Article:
July 7.--I was rather apprehensive that I might have felt my unusual dissipation this morning, but not a whit; I rose as cool as a cucumber, and set about to my work till breakfast-time. I am to dine with Ballantyne to-day. To-morrow with John Murray. This sounds sadly like idleness, except what may be done either in the morning before breakfast, or in the broken portion of the day between attendance on the Court and my dinner meal,--a vile, drowsy, yawning, fagged portion of existence, which resembles one's day, as a portion of the shirt, escaping betwixt one's waistcoat and breeches, indicates his linen.

Dined with James Ballantyne, who gave us a very pleasant party. There was a great musician, Mr. Neukomm, a German, a pupil of Haydn, a sensible, pleasant man.

July 8.--This morning I had an ample dose of proofs and could do nothing but read them. The Court kept me till two; I was then half tempted to go to hear Mr. Neukomm perform on the organ, which is said to be a most masterly exhibition, but I reflected how much time I should lose by giving way to temptation, and how little such ears as mine would be benefited by the exhibition, and so I resolved to return to my proofs, having not a little to do. I was so unlucky as to meet my foreigner along with Mr. Laine, the French Consul, and his lady, who all invited me to go with them, but I pleaded business, and was set down, doubtless, for a Goth, as I deserved. However, I got my proofs settled before dinner-time, and began to pack up books, etc.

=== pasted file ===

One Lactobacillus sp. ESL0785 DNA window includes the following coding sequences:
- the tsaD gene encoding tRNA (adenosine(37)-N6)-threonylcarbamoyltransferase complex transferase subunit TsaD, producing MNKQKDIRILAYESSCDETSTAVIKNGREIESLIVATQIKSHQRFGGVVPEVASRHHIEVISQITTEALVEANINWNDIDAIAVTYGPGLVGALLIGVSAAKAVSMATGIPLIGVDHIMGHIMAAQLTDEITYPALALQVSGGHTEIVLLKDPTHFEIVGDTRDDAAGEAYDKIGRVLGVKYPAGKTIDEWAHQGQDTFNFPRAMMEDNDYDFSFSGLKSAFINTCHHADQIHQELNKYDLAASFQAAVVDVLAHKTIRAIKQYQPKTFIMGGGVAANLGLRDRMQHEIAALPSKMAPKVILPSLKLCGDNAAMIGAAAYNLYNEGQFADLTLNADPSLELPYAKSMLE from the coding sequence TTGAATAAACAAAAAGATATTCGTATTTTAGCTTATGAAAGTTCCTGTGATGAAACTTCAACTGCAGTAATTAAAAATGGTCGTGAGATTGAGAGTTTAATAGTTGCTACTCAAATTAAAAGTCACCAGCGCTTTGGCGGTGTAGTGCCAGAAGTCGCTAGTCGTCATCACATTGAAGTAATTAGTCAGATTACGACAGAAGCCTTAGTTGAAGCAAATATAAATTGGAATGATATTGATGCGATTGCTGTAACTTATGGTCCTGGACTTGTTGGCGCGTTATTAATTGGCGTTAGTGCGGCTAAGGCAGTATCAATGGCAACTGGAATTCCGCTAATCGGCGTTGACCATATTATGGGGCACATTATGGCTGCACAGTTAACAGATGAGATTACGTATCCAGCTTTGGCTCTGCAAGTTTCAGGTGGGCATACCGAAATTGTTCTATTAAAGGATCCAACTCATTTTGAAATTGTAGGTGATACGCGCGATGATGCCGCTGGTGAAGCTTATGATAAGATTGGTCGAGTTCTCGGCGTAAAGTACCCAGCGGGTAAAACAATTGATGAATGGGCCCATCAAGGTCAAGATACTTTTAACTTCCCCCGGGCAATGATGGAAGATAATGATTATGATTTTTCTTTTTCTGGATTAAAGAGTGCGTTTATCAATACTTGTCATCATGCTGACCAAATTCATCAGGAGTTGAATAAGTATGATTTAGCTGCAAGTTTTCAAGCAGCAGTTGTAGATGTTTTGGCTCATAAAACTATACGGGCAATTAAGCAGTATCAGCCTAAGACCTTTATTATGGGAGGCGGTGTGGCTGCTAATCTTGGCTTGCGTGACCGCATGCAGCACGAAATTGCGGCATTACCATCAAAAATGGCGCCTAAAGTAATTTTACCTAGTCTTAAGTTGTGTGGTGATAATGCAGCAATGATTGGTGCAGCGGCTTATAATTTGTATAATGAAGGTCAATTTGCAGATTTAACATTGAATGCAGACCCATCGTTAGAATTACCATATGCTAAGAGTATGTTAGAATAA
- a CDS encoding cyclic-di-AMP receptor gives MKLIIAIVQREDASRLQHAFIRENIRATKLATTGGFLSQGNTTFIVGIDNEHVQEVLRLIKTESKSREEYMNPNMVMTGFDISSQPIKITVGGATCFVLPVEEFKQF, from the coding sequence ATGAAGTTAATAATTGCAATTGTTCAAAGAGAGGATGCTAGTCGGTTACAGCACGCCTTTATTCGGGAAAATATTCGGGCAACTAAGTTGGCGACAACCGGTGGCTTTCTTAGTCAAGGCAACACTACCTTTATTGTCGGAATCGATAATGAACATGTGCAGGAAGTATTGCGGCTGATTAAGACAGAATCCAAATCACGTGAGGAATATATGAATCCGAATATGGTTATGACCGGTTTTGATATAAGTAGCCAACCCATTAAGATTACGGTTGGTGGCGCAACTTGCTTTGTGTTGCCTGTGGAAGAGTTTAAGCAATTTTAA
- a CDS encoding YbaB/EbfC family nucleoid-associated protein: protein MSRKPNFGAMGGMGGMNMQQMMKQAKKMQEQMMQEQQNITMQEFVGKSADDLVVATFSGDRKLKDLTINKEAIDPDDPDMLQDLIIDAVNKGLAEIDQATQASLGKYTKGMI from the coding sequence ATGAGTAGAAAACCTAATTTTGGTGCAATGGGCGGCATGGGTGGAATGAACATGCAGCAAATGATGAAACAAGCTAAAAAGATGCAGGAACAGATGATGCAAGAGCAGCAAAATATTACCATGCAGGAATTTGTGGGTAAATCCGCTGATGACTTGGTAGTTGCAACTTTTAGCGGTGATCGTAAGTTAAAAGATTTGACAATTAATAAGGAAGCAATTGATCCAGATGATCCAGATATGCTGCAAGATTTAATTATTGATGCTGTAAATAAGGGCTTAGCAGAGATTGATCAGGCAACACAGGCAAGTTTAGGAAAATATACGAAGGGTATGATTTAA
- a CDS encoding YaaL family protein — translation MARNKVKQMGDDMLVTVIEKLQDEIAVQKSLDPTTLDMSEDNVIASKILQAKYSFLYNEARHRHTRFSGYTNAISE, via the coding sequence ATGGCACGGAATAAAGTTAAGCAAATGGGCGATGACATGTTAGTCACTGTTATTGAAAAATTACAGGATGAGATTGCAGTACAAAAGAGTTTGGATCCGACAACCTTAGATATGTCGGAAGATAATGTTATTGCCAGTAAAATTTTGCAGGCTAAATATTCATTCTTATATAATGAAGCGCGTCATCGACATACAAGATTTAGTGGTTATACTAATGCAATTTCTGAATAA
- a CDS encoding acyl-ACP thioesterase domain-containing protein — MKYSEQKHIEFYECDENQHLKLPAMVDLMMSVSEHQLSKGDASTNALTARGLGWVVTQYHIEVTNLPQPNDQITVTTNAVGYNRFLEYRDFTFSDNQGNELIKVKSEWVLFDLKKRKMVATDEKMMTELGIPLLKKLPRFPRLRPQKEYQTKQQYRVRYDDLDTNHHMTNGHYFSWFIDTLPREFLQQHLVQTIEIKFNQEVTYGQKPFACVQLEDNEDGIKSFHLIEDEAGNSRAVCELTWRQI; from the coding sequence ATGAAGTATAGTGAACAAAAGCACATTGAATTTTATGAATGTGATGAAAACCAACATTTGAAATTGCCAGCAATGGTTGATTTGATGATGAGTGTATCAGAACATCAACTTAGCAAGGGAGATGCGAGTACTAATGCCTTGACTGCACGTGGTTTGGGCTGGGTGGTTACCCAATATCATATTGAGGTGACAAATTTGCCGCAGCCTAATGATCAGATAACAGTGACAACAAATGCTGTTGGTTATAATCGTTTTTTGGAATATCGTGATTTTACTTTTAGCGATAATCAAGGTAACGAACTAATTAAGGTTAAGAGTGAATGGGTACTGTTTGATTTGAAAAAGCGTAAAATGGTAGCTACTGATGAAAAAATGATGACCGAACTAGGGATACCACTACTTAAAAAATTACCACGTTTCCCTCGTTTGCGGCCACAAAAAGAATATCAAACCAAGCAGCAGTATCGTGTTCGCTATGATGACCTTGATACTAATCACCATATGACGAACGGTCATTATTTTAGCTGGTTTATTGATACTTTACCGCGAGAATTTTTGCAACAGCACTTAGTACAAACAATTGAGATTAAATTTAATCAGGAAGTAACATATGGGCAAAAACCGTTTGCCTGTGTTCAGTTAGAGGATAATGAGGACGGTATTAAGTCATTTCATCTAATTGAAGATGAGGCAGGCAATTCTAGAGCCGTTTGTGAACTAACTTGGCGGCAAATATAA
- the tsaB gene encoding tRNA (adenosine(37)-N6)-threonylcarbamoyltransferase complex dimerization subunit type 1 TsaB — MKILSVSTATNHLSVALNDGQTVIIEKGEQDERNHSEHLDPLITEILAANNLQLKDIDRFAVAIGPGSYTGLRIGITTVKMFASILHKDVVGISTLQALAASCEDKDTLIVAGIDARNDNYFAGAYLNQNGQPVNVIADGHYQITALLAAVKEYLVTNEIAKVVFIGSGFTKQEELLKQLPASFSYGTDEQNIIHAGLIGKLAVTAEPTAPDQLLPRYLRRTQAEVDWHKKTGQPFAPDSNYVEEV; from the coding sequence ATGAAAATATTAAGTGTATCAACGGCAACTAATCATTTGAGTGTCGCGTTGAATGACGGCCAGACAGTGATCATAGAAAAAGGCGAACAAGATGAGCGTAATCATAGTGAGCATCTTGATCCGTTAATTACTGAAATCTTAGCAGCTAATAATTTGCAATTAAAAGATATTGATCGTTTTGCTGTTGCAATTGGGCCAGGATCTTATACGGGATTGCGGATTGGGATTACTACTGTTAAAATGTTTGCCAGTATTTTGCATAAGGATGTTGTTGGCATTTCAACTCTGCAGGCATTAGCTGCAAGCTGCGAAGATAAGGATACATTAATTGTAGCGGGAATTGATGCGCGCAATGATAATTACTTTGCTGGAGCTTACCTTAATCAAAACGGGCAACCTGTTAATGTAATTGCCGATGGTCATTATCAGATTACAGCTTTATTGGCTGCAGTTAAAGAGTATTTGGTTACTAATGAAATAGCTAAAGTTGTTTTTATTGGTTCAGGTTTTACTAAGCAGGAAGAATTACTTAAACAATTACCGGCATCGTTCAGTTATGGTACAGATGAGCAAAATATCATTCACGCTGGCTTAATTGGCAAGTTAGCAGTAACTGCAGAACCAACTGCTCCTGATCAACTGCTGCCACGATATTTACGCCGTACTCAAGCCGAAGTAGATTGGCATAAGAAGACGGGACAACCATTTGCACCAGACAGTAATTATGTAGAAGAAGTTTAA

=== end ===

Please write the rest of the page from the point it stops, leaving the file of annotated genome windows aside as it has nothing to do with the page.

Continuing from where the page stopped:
I dined at John Murray's, and met, amongst others, Mr. Schutze, the brother-in-law of poor George Ellis. We conversed about our mutual friend, and about the life Canning was to have written about him, and which he would have done _con amore_. He gave me two instances of poor George's neatness of expression, and acuteness of discrimination. Having met, for the first time, "one Perceval, a young lawyer," he records him as a person who, with the advantages of life and opportunity, would assuredly rise to the head of affairs. Another gentleman is briefly characterised as "a man of few words, and fewer ideas." Schutze himself is a clever man, with something dry in his manner, owing, perhaps, to an imperfection of hearing. Murray's parties are always agreeable and well chosen.

July 9.--I began an immense arrangement of my papers, but was obliged to desist by the approach of four o'clock. Having been enabled to shirk the Court, I had the whole day to do what I wished, and as I made some progress I hope I will be strengthened to resume the task when at Abbotsford.